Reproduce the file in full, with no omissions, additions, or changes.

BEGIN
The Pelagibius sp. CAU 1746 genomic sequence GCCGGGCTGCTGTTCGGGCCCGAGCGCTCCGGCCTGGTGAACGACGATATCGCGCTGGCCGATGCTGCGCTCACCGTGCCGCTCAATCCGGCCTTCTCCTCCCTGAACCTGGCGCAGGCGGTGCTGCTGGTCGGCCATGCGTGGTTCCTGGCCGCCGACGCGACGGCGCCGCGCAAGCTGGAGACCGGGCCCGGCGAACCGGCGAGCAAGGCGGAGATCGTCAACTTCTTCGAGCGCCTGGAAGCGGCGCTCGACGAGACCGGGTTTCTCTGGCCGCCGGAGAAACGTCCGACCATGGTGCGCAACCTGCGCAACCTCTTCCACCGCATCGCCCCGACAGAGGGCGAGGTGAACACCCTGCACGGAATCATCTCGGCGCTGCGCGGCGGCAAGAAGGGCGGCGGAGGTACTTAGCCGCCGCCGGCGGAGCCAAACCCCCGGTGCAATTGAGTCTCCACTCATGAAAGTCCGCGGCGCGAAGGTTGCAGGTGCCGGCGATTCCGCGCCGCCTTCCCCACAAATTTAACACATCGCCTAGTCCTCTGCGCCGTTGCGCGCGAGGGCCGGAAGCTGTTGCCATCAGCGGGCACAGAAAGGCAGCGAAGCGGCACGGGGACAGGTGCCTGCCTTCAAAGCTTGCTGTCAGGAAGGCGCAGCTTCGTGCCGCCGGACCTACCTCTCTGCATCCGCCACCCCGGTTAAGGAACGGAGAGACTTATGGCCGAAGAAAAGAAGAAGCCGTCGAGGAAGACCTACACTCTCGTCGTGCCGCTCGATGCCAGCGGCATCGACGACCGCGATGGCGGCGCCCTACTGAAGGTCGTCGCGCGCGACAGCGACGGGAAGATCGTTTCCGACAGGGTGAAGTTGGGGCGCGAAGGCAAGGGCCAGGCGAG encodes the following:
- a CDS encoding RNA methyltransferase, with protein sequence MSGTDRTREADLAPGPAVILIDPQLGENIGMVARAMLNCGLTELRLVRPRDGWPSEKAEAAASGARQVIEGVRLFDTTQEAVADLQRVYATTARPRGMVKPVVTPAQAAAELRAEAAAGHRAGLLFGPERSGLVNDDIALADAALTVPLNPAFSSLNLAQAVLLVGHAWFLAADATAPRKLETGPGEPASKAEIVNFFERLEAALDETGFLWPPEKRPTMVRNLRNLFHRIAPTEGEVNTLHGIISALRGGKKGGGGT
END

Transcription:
The Pelagibius sp. CAU 1746 genomic sequence GCCGGGCTGCTGTTCGGGCCCGAGCGCTCCGGCCTGGTGAACGACGATATCGCGCTGGCCGATGCTGCGCTCACCGTGCCGCTCAATCCGGCCTTCTCCTCCCTGAACCTGGCGCAGGCGGTGCTGCTGGTCGGCCATGCGTGGTTCCTGGCCGCCGACGCGACGGCGCCGCGCAAGCTGGAGACCGGGCCCGGCGAACCGGCGAGCAAGGCGGAGATCGTCAACTTCTTCGAGCGCCTGGAAGCGGCGCTCGACGAGACCGGGTTTCTCTGGCCGCCGGAGAAACGTCCGACCATGGTGCGCAACCTGCGCAACCTCTTCCACCGCATCGCCCCGACAGAGGGCGAGGTGAACACCCTGCACGGAATCATCTCGGCGCTGCGCGGCGGCAAGAAGGGCGGCGGAGGTACTTAGCCGCCGCCGGCGGAGCCAAACCCCCGGTGCAATTGAGTCTCCACTCATGAAAGTCCGCGGCGCGAAGGTTGCAGGTGCCGGCGATTCCGCGCCGCCTTCCCCACAAATTTAACACATCGCCTAGTCCTCTGCGCCGTTGCGCGCGAGGGCCGGAAGCTGTTGCCATCAGCGGGCACAGAAAGGCAGCGAAGCGGCACGGGGACAGGTGCCTGCCTTCAAAGCTTGCTGTCAGGAAGGCGCAGCTTCGTGCCGCCGGACCTACCTCTCTGCATCCGCCACCCCGGTTAAGGAACGGAGAGACTTATGGCCGAAGAAAAGAAGAAGCCGTCGAGGAAGACCTACACTCTCGTCGTGCCGCTCGATGCCAGCGGCATCGACGACCGCGATGGCGGCGCCCTACTGAAGGTCGTCGCGCGCGACAGCGACGGGAAGATCGTTTCCGACAGGGTGAAGTTGGGGCGCGAAGGCAAGGGCCAGGCGAG encodes the following:
- a CDS encoding RNA methyltransferase, with protein sequence MSGTDRTREADLAPGPAVILIDPQLGENIGMVARAMLNCGLTELRLVRPRDGWPSEKAEAAASGARQVIEGVRLFDTTQEAVADLQRVYATTARPRGMVKPVVTPAQAAAELRAEAAAGHRAGLLFGPERSGLVNDDIALADAALTVPLNPAFSSLNLAQAVLLVGHAWFLAADATAPRKLETGPGEPASKAEIVNFFERLEAALDETGFLWPPEKRPTMVRNLRNLFHRIAPTEGEVNTLHGIISALRGGKKGGGGT